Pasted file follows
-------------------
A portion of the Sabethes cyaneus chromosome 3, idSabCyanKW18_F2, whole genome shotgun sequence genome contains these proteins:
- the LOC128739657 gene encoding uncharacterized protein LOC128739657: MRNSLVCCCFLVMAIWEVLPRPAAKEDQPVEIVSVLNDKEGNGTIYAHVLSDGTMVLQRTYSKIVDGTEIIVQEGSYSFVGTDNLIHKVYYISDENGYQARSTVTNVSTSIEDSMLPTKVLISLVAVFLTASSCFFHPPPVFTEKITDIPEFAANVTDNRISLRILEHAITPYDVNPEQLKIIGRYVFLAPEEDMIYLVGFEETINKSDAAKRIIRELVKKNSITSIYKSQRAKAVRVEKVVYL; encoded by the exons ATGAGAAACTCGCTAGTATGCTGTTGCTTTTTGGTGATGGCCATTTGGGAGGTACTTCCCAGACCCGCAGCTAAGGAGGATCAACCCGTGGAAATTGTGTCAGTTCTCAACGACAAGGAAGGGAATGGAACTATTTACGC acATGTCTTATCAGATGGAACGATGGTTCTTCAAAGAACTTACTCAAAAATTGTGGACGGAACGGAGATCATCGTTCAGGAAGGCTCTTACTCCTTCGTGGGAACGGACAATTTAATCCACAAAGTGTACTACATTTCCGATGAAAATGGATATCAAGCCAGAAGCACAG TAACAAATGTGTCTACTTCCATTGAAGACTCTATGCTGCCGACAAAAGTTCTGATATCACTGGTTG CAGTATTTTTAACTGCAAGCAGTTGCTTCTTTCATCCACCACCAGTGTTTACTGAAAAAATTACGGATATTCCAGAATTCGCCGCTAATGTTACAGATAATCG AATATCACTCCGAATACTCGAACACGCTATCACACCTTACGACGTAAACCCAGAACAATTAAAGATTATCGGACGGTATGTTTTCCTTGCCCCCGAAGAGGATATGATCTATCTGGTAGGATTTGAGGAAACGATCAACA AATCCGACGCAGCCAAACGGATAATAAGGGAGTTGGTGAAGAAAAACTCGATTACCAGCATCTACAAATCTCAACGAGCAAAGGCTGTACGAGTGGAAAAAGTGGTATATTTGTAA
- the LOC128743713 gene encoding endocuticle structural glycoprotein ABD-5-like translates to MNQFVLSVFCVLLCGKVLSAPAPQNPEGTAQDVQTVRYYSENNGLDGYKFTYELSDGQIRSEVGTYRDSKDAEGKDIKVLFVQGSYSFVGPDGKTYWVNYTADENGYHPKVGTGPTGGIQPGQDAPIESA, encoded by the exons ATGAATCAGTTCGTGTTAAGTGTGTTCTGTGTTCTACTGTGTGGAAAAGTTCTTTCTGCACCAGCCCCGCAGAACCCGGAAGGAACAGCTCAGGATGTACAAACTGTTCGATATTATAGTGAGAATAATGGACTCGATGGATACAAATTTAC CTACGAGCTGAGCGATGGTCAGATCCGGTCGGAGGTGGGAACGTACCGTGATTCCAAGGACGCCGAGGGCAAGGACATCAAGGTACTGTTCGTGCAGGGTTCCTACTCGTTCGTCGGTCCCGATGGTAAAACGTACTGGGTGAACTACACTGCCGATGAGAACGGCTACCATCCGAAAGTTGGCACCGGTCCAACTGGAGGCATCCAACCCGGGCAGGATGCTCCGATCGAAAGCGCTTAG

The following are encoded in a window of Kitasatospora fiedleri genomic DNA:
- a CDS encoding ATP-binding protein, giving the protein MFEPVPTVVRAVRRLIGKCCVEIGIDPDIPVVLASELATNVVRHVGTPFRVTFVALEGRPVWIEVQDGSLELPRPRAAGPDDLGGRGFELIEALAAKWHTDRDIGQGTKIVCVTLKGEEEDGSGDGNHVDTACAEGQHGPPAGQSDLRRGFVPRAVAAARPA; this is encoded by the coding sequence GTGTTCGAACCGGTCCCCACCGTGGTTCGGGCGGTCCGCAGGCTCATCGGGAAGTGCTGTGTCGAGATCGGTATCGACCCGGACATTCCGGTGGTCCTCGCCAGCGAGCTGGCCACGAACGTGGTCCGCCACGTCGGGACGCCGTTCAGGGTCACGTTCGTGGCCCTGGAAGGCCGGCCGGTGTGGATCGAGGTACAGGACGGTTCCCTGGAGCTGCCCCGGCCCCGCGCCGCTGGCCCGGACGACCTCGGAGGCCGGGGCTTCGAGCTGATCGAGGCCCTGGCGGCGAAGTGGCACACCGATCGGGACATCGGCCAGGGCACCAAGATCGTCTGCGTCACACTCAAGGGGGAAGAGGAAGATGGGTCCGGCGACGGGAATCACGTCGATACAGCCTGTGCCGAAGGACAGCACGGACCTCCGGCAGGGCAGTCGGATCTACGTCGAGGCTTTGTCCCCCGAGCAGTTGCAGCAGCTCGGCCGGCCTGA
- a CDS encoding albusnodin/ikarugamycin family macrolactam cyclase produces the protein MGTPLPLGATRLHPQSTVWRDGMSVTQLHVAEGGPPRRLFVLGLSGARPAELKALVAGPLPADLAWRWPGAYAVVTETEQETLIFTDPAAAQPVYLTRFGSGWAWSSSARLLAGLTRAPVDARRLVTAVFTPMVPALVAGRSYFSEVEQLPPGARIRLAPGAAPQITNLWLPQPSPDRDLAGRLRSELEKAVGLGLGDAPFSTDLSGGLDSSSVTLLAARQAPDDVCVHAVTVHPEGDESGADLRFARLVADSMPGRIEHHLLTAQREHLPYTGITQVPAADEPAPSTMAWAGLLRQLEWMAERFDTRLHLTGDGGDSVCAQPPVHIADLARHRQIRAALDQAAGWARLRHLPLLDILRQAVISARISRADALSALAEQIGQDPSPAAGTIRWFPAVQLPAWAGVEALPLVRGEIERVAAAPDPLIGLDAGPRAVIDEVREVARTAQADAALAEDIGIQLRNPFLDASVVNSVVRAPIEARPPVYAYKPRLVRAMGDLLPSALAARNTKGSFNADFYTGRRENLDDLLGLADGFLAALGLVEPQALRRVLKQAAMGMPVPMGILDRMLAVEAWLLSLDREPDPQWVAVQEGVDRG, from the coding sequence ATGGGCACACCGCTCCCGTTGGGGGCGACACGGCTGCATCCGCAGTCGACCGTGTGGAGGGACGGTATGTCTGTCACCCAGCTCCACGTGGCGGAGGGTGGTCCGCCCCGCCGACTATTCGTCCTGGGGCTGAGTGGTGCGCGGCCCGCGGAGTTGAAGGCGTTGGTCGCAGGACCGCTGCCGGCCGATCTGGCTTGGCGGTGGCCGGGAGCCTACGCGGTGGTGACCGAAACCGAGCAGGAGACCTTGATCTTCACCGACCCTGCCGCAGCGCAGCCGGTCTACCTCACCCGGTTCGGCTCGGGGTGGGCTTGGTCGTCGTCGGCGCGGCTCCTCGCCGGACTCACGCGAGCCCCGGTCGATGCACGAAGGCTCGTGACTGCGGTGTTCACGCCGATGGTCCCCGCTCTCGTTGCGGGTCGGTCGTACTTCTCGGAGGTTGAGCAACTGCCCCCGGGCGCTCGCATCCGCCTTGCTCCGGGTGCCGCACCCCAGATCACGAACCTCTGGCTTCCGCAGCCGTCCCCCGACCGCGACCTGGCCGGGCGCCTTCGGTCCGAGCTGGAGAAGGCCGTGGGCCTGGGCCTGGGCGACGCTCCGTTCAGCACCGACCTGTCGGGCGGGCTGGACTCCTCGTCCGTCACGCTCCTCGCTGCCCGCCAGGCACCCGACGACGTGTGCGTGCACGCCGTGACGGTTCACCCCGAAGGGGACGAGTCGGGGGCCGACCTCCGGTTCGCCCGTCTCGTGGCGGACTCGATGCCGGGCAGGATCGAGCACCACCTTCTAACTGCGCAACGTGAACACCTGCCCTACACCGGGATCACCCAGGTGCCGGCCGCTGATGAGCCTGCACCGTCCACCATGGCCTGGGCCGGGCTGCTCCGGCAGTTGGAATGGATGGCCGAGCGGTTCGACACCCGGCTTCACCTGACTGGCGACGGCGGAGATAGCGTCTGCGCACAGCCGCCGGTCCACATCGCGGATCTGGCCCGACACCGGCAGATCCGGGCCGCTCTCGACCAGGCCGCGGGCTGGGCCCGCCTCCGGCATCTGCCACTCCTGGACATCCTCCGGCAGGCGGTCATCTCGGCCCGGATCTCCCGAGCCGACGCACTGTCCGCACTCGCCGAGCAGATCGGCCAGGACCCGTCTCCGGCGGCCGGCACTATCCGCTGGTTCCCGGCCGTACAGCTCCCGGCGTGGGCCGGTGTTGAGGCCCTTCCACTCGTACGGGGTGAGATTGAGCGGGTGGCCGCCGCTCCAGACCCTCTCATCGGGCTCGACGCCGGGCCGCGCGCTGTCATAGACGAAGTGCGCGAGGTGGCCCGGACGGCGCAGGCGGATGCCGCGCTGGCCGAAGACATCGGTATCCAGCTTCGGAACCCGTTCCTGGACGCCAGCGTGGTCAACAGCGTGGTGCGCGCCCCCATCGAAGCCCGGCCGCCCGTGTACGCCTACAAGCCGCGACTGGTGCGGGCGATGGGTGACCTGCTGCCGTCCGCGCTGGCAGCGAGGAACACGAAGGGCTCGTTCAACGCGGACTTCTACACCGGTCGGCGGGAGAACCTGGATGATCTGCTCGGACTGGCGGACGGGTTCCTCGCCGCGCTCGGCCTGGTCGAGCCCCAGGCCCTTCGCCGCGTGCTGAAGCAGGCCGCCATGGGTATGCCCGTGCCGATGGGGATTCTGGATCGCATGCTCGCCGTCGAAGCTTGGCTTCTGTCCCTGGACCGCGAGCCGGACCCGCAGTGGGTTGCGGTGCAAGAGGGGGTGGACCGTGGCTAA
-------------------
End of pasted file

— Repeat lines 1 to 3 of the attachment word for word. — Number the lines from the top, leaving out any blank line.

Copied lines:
A portion of the Sabethes cyaneus chromosome 3, idSabCyanKW18_F2, whole genome shotgun sequence genome contains these proteins:
- the LOC128739657 gene encoding uncharacterized protein LOC128739657: MRNSLVCCCFLVMAIWEVLPRPAAKEDQPVEIVSVLNDKEGNGTIYAHVLSDGTMVLQRTYSKIVDGTEIIVQEGSYSFVGTDNLIHKVYYISDENGYQARSTVTNVSTSIEDSMLPTKVLISLVAVFLTASSCFFHPPPVFTEKITDIPEFAANVTDNRISLRILEHAITPYDVNPEQLKIIGRYVFLAPEEDMIYLVGFEETINKSDAAKRIIRELVKKNSITSIYKSQRAKAVRVEKVVYL; encoded by the exons ATGAGAAACTCGCTAGTATGCTGTTGCTTTTTGGTGATGGCCATTTGGGAGGTACTTCCCAGACCCGCAGCTAAGGAGGATCAACCCGTGGAAATTGTGTCAGTTCTCAACGACAAGGAAGGGAATGGAACTATTTACGC acATGTCTTATCAGATGGAACGATGGTTCTTCAAAGAACTTACTCAAAAATTGTGGACGGAACGGAGATCATCGTTCAGGAAGGCTCTTACTCCTTCGTGGGAACGGACAATTTAATCCACAAAGTGTACTACATTTCCGATGAAAATGGATATCAAGCCAGAAGCACAG TAACAAATGTGTCTACTTCCATTGAAGACTCTATGCTGCCGACAAAAGTTCTGATATCACTGGTTG CAGTATTTTTAACTGCAAGCAGTTGCTTCTTTCATCCACCACCAGTGTTTACTGAAAAAATTACGGATATTCCAGAATTCGCCGCTAATGTTACAGATAATCG AATATCACTCCGAATACTCGAACACGCTATCACACCTTACGACGTAAACCCAGAACAATTAAAGATTATCGGACGGTATGTTTTCCTTGCCCCCGAAGAGGATATGATCTATCTGGTAGGATTTGAGGAAACGATCAACA AATCCGACGCAGCCAAACGGATAATAAGGGAGTTGGTGAAGAAAAACTCGATTACCAGCATCTACAAATCTCAACGAGCAAAGGCTGTACGAGTGGAAAAAGTGGTATATTTGTAA
- the LOC128743713 gene encoding endocuticle structural glycoprotein ABD-5-like translates to MNQFVLSVFCVLLCGKVLSAPAPQNPEGTAQDVQTVRYYSENNGLDGYKFTYELSDGQIRSEVGTYRDSKDAEGKDIKVLFVQGSYSFVGPDGKTYWVNYTADENGYHPKVGTGPTGGIQPGQDAPIESA, encoded by the exons ATGAATCAGTTCGTGTTAAGTGTGTTCTGTGTTCTACTGTGTGGAAAAGTTCTTTCTGCACCAGCCCCGCAGAACCCGGAAGGAACAGCTCAGGATGTACAAACTGTTCGATATTATAGTGAGAATAATGGACTCGATGGATACAAATTTAC CTACGAGCTGAGCGATGGTCAGATCCGGTCGGAGGTGGGAACGTACCGTGATTCCAAGGACGCCGAGGGCAAGGACATCAAGGTACTGTTCGTGCAGGGTTCCTACTCGTTCGTCGGTCCCGATGGTAAAACGTACTGGGTGAACTACACTGCCGATGAGAACGGCTACCATCCGAAAGTTGGCACCGGTCCAACTGGAGGCATCCAACCCGGGCAGGATGCTCCGATCGAAAGCGCTTAG